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2019 Perspective

“I spend about half of my time wondering why I have so much in stocks and about half wondering why I have so little.” 

--Jack Bogle

We can finally put 2018 to bed. The two stock indexes we follow most closely were the Dow Jones Global Stock Market, down -12.3% (WSJ) and MSCI ACWI (all country world index) down -9.42% for the year, even writing it is frustrating. This was on top of over 90% of the 70 tracked investment assets classes finishing negative for the year (the worst in history). While our portfolios held up as they were designed (which our team is proud of), we are not in business to lose money and even well designed portfolios don’t “feel” successful when performance is down. We started to get extra defensive in November as we saw the next 6-24 months being a challenge with slowing growth. Unfortunately, in what seemed like the blink of an eye the 4th quarter S&P 500 return was down -13.80% (see chart for Q4 returns) as we had the worst December since the Great Depression. While we did and do see the environment being difficult, we thought the decline was overdone and we have seen a small bounce back rally since Christmas. 

Year-ahead outlooks have long been standard fare at investment houses and market research firms, despite economic, index, and commodity price predictions that for the most part end up being incorrect or incomplete. Strategists have a 53% chance of accurately predicting if markets will be up or down each year— about the same odds of calling a coin flip. However, while these predictions may be relatively useless, the analyses underpinning them can be valuable if strategists accurately identify underlying drivers of economic and market performance and connect the dots in a compelling way. It is certainly a worthwhile exercise, but it is best done on a running basis, using flexible portfolios as conditions evolve all year round. Nevertheless, on to the outlook.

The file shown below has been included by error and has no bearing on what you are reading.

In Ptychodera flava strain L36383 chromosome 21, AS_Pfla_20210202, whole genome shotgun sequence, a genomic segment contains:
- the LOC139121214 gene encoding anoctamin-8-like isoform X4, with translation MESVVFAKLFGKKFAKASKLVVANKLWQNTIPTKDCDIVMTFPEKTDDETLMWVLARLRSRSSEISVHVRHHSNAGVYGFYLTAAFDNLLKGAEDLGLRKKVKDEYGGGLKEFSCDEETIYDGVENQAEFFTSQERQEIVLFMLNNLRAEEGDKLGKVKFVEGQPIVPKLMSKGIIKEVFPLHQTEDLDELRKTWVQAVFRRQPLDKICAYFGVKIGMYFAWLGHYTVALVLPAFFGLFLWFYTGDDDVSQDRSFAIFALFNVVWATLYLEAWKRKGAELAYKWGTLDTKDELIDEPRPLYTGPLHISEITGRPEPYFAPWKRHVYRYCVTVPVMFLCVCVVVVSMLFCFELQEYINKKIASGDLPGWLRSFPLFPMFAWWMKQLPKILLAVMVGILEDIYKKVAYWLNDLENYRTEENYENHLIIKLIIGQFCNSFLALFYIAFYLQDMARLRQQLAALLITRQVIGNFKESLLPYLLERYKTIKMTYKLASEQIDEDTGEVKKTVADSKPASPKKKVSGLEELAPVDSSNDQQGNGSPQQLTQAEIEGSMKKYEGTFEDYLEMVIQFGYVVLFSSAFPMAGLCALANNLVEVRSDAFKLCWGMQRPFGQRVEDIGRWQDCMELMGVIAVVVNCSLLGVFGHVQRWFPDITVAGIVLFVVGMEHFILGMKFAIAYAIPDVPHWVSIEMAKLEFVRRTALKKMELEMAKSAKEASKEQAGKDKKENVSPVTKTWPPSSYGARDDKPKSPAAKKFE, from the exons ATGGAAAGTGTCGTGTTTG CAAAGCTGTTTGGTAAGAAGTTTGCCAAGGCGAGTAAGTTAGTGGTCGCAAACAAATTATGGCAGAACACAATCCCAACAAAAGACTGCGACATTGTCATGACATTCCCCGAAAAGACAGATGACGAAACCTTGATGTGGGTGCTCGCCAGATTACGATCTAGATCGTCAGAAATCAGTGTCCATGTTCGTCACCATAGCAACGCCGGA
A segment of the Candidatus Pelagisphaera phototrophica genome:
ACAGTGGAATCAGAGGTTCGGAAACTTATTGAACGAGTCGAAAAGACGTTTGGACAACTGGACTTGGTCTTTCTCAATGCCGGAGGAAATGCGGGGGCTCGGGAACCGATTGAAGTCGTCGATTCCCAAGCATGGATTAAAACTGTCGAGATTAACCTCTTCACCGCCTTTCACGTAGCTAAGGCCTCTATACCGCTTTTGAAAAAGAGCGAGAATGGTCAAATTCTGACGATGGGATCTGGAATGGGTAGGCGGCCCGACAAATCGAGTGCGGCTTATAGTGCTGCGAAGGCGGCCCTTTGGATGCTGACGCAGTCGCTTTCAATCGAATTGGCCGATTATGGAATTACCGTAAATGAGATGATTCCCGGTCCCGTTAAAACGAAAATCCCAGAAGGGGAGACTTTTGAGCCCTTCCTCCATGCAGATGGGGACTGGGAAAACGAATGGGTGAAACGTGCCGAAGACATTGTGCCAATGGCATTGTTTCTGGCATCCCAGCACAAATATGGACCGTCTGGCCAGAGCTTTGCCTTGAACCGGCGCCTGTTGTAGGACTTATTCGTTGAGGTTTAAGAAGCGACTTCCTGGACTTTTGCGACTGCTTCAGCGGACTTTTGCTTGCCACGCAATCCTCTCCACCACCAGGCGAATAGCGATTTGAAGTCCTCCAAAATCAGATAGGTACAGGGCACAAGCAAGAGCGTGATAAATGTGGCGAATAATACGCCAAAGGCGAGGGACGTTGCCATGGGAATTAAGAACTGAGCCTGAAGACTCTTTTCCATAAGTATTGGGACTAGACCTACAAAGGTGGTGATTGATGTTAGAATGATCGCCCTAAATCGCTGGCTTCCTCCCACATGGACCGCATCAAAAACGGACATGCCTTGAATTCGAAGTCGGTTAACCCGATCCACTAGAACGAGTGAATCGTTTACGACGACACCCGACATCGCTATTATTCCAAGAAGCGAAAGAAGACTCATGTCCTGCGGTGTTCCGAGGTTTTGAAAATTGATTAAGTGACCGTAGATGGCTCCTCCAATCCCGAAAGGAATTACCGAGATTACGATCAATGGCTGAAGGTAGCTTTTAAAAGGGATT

Key Takeaways --US: We continue to believe the U.S. economy is late cycle, but that it will continue to see strong momentum. With volatility rising and valuations elevated, selective investing will be key in 2019. 

--International: The outlook for international equities remains mixed as attractive valuations are balanced against rising political, economic and market turmoil. 

--Fixed Income: Rising interest rates are breathing life back into bond income after years of rockbottom yields. Bonds can again offer stability to balanced portfolios. 

Investment Implications:

Macro-Economic: We expect markets to continue to be unsettled as quantitative easing is removed and the Federal Reserve hikes rates. China and Europe are slowing faster than many expected, and threats of tariffs fan the uncertainty. All eyes will be on China in 2019 to offer guidance for the global economy. This busy calendar of events in global trade and politics will likely continue to unnerve markets; however, because your portfolios are properly positioned for your long-term goals, you should see this volatility as just noise. Moreover, we see it as an opportunity if valuations continue to fall. 

Equity: We do not expect too much from U.S. equities given lofty valuations; however, companies with large addressable markets could still provide growth for investors able to find them. We will keep a bias towards Large Caps over Small Caps and continue to move from Growth towards Value. We will also remain patient with international stocks even if 2019 is another rocky year for overseas markets. There are unique opportunities where companies in Europe and in emerging markets have attractive valuations, especially compared with the U.S.